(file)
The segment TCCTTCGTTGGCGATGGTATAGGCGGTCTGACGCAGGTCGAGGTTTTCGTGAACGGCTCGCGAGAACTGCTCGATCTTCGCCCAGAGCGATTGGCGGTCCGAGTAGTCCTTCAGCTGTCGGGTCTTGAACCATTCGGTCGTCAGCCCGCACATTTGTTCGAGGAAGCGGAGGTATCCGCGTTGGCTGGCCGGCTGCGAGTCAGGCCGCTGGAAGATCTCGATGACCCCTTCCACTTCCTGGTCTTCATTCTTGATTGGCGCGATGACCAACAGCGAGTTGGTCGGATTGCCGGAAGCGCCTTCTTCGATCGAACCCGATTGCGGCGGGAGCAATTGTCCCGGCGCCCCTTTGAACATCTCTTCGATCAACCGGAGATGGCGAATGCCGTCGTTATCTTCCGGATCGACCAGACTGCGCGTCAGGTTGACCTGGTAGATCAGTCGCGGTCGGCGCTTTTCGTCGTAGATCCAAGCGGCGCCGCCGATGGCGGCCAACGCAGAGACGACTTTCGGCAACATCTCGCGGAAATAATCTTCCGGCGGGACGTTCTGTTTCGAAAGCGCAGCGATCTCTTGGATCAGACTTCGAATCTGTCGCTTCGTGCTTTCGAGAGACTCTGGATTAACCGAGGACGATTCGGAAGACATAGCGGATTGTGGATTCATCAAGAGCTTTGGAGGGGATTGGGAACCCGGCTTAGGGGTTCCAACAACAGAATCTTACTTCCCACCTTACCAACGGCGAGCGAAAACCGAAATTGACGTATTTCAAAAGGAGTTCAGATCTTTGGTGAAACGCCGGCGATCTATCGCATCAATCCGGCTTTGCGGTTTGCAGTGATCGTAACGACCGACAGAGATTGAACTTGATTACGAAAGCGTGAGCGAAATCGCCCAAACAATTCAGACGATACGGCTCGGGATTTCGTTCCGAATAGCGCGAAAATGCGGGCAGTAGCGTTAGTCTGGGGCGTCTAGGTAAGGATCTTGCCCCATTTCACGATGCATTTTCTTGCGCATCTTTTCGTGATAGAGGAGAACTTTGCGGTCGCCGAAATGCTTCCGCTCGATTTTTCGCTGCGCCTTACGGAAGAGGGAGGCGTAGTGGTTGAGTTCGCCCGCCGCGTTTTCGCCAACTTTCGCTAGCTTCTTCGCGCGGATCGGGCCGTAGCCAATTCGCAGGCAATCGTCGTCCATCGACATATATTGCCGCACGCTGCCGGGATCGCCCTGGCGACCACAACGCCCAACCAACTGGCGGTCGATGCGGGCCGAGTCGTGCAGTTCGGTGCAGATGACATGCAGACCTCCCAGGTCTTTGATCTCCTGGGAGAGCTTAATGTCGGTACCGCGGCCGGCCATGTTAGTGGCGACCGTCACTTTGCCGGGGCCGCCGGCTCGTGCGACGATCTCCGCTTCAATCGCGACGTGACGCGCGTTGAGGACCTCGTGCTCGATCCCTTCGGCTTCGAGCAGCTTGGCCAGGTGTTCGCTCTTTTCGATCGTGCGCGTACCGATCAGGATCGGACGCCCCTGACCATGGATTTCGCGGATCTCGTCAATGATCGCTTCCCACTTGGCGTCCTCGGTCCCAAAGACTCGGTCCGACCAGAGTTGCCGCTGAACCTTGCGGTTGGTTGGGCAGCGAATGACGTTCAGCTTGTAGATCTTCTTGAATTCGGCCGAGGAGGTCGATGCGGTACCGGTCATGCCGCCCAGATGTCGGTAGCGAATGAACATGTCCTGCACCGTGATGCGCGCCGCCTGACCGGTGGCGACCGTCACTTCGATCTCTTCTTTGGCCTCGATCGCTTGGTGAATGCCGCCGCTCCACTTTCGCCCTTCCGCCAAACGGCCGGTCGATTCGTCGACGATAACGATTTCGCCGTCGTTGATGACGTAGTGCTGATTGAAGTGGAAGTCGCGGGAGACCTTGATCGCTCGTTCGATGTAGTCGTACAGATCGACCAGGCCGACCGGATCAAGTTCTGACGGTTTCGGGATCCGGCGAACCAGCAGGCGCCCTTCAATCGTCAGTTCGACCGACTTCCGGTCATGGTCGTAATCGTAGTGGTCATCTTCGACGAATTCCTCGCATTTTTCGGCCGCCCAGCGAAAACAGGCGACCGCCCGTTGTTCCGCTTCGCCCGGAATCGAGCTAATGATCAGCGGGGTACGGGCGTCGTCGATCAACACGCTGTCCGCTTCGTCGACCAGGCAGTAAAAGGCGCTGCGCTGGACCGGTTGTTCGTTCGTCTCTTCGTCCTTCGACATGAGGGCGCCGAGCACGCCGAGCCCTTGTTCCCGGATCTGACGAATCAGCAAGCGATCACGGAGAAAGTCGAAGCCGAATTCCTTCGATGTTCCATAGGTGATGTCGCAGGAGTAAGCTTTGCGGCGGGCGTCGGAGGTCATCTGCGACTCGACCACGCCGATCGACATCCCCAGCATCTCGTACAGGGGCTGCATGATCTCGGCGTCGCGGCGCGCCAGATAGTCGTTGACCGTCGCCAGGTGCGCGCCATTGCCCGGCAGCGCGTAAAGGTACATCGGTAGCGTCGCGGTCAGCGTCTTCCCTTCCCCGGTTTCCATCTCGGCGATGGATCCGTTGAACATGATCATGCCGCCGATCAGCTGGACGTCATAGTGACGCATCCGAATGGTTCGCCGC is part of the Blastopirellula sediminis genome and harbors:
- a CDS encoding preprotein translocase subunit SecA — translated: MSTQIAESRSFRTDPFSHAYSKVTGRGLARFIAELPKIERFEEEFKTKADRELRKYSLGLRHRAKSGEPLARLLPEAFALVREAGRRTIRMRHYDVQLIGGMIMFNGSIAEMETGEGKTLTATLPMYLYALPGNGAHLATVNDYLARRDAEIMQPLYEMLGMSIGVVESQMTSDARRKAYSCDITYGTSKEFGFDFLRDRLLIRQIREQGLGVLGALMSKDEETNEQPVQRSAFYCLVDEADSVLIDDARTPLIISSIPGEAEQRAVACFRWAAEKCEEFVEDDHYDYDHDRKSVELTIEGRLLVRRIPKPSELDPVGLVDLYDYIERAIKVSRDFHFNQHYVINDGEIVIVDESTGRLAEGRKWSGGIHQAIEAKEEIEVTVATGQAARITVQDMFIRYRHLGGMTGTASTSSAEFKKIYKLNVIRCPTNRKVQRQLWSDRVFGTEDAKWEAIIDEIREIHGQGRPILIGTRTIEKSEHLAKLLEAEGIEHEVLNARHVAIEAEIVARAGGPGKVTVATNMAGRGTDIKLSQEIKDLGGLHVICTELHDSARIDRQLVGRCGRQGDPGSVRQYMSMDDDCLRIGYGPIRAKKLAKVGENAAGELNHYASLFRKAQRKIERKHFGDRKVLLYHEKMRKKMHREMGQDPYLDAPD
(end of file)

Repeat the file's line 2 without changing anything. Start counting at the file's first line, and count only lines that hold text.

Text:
- a CDS encoding preprotein translocase subunit SecA — translated: MSTQIAESRSFRTDPFSHAYSKVTGRGLARFIAELPKIERFEEEFKTKADRELRKYSLGLRHRAKSGEPLARLLPEAFALVREAGRRTIRMRHYDVQLIGGMIMFNGSIAEMETGEGKTLTATLPMYLYALPGNGAHLATVNDYLARRDAEIMQPLYEMLGMSIGVVESQMTSDARRKAYSCDITYGTSKEFGFDFLRDRLLIRQIREQGLGVLGALMSKDEETNEQPVQRSAFYCLVDEADSVLIDDARTPLIISSIPGEAEQRAVACFRWAAEKCEEFVEDDHYDYDHDRKSVELTIEGRLLVRRIPKPSELDPVGLVDLYDYIERAIKVSRDFHFNQHYVINDGEIVIVDESTGRLAEGRKWSGGIHQAIEAKEEIEVTVATGQAARITVQDMFIRYRHLGGMTGTASTSSAEFKKIYKLNVIRCPTNRKVQRQLWSDRVFGTEDAKWEAIIDEIREIHGQGRPILIGTRTIEKSEHLAKLLEAEGIEHEVLNARHVAIEAEIVARAGGPGKVTVATNMAGRGTDIKLSQEIKDLGGLHVICTELHDSARIDRQLVGRCGRQGDPGSVRQYMSMDDDCLRIGYGPIRAKKLAKVGENAAGELNHYASLFRKAQRKIERKHFGDRKVLLYHEKMRKKMHREMGQDPYLDAPD